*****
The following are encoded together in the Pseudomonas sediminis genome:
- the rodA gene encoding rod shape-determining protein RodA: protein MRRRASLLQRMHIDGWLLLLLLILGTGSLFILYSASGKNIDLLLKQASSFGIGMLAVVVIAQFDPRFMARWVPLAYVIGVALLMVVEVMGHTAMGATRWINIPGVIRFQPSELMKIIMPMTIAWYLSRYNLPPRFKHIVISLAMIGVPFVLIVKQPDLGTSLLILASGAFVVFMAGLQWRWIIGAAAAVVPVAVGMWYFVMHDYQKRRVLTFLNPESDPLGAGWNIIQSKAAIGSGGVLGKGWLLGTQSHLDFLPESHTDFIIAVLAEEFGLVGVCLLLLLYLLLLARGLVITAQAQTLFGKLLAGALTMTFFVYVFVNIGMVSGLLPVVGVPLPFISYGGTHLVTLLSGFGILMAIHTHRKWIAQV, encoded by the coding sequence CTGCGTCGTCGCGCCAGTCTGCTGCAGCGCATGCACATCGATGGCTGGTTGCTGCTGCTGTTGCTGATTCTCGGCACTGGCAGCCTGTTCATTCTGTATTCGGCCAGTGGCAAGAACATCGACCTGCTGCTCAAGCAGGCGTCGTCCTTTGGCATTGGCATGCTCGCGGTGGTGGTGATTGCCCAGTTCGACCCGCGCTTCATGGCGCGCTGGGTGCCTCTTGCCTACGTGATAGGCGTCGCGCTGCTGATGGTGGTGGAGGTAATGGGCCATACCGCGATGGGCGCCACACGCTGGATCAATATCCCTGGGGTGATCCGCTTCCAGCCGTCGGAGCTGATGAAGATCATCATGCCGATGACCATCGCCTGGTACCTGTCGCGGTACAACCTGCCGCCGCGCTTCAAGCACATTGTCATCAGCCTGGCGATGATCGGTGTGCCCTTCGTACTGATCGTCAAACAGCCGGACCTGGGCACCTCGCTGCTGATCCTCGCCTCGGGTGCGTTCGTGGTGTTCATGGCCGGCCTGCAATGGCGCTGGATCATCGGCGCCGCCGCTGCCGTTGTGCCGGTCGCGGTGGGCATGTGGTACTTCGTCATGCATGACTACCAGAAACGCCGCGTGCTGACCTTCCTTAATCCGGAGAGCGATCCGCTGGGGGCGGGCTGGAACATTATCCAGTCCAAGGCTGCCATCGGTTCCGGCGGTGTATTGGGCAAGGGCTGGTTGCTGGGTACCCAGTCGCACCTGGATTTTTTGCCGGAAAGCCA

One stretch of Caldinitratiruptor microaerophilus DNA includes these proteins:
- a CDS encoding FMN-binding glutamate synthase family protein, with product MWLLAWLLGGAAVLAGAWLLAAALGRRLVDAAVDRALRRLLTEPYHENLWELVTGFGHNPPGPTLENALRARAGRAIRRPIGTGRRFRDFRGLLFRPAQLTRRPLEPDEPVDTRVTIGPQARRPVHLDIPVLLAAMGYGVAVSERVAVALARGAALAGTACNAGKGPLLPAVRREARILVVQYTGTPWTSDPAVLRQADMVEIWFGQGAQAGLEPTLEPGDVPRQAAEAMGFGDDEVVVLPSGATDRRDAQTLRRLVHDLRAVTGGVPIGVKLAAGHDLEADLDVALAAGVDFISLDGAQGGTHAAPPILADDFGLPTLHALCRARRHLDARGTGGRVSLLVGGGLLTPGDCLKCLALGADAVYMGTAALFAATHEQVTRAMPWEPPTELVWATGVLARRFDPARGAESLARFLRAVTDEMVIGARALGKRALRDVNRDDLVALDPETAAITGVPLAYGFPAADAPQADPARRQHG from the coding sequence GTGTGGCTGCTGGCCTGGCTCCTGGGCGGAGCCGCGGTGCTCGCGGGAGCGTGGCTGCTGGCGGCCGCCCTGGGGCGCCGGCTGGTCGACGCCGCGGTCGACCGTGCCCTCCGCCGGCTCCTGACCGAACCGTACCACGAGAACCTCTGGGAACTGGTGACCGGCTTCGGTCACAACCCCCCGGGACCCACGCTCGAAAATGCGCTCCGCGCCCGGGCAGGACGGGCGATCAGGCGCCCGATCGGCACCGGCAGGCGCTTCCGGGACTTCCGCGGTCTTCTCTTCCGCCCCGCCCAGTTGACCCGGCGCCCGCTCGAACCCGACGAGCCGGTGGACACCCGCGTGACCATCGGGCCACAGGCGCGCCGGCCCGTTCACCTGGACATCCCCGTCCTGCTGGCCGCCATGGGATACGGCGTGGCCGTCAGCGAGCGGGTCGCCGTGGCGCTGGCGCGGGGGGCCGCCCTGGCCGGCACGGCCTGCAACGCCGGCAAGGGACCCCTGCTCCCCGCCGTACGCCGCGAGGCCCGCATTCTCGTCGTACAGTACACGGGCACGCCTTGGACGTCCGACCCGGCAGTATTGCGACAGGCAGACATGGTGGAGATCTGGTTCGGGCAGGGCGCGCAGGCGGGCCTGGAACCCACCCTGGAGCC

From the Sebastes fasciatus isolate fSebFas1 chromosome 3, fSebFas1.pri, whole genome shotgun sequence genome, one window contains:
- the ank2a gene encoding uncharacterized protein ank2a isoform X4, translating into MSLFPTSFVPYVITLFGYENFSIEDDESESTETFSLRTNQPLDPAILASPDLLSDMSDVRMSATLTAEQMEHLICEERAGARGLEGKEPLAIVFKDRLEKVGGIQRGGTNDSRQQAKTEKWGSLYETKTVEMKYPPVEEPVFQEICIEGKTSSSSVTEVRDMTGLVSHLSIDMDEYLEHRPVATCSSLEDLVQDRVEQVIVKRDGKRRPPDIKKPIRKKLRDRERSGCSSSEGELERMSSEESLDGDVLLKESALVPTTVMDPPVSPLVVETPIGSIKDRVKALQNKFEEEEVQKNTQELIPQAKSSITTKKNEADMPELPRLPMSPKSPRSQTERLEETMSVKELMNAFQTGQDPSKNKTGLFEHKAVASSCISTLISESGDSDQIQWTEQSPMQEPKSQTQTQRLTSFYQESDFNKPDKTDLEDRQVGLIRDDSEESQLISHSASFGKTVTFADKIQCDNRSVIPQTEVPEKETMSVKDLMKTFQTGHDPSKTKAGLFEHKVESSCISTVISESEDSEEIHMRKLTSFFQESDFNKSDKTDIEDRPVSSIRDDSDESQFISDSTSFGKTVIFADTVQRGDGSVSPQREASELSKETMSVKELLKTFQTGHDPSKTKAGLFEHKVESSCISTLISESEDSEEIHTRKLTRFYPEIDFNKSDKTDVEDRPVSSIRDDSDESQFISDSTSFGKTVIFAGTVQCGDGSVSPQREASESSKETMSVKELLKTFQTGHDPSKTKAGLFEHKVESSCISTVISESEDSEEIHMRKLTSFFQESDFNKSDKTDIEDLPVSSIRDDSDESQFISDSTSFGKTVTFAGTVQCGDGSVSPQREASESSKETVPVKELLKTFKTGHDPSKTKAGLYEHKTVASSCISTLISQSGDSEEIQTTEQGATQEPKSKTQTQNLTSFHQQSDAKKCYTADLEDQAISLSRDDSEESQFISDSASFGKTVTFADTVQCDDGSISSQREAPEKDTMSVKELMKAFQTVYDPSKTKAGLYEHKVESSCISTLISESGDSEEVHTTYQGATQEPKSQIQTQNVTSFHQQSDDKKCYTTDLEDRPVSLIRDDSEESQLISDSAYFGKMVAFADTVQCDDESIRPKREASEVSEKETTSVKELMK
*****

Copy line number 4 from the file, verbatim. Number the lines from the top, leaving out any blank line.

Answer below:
- a CDS encoding FMN-binding glutamate synthase family protein, with product MWLLAWLLGGAAVLAGAWLLAAALGRRLVDAAVDRALRRLLTEPYHENLWELVTGFGHNPPGPTLENALRARAGRAIRRPIGTGRRFRDFRGLLFRPAQLTRRPLEPDEPVDTRVTIGPQARRPVHLDIPVLLAAMGYGVAVSERVAVALARGAALAGTACNAGKGPLLPAVRREARILVVQYTGTPWTSDPAVLRQADMVEIWFGQGAQAGLEPTLEPGDVPRQAAEAMGFGDDEVVVLPSGATDRRDAQTLRRLVHDLRAVTGGVPIGVKLAAGHDLEADLDVALAAGVDFISLDGAQGGTHAAPPILADDFGLPTLHALCRARRHLDARGTGGRVSLLVGGGLLTPGDCLKCLALGADAVYMGTAALFAATHEQVTRAMPWEPPTELVWATGVLARRFDPARGAESLARFLRAVTDEMVIGARALGKRALRDVNRDDLVALDPETAAITGVPLAYGFPAADAPQADPARRQHG from the coding sequence GTGTGGCTGCTGGCCTGGCTCCTGGGCGGAGCCGCGGTGCTCGCGGGAGCGTGGCTGCTGGCGGCCGCCCTGGGGCGCCGGCTGGTCGACGCCGCGGTCGACCGTGCCCTCCGCCGGCTCCTGACCGAACCGTACCACGAGAACCTCTGGGAACTGGTGACCGGCTTCGGTCACAACCCCCCGGGACCCACGCTCGAAAATGCGCTCCGCGCCCGGGCAGGACGGGCGATCAGGCGCCCGATCGGCACCGGCAGGCGCTTCCGGGACTTCCGCGGTCTTCTCTTCCGCCCCGCCCAGTTGACCCGGCGCCCGCTCGAACCCGACGAGCCGGTGGACACCCGCGTGACCATCGGGCCACAGGCGCGCCGGCCCGTTCACCTGGACATCCCCGTCCTGCTGGCCGCCATGGGATACGGCGTGGCCGTCAGCGAGCGGGTCGCCGTGGCGCTGGCGCGGGGGGCCGCCCTGGCCGGCACGGCCTGCAACGCCGGCAAGGGACCCCTGCTCCCCGCCGTACGCCGCGAGGCCCGCATTCTCGTCGTACAGTACACGGGCACGCCTTGGACGTCCGACCCGGCAGTATTGCGACAGGCAGACATGGTGGAGATCTGGTTCGGGCAGGGCGCGCAGGCGGGCCTGGAACCCACCCTGGAGCC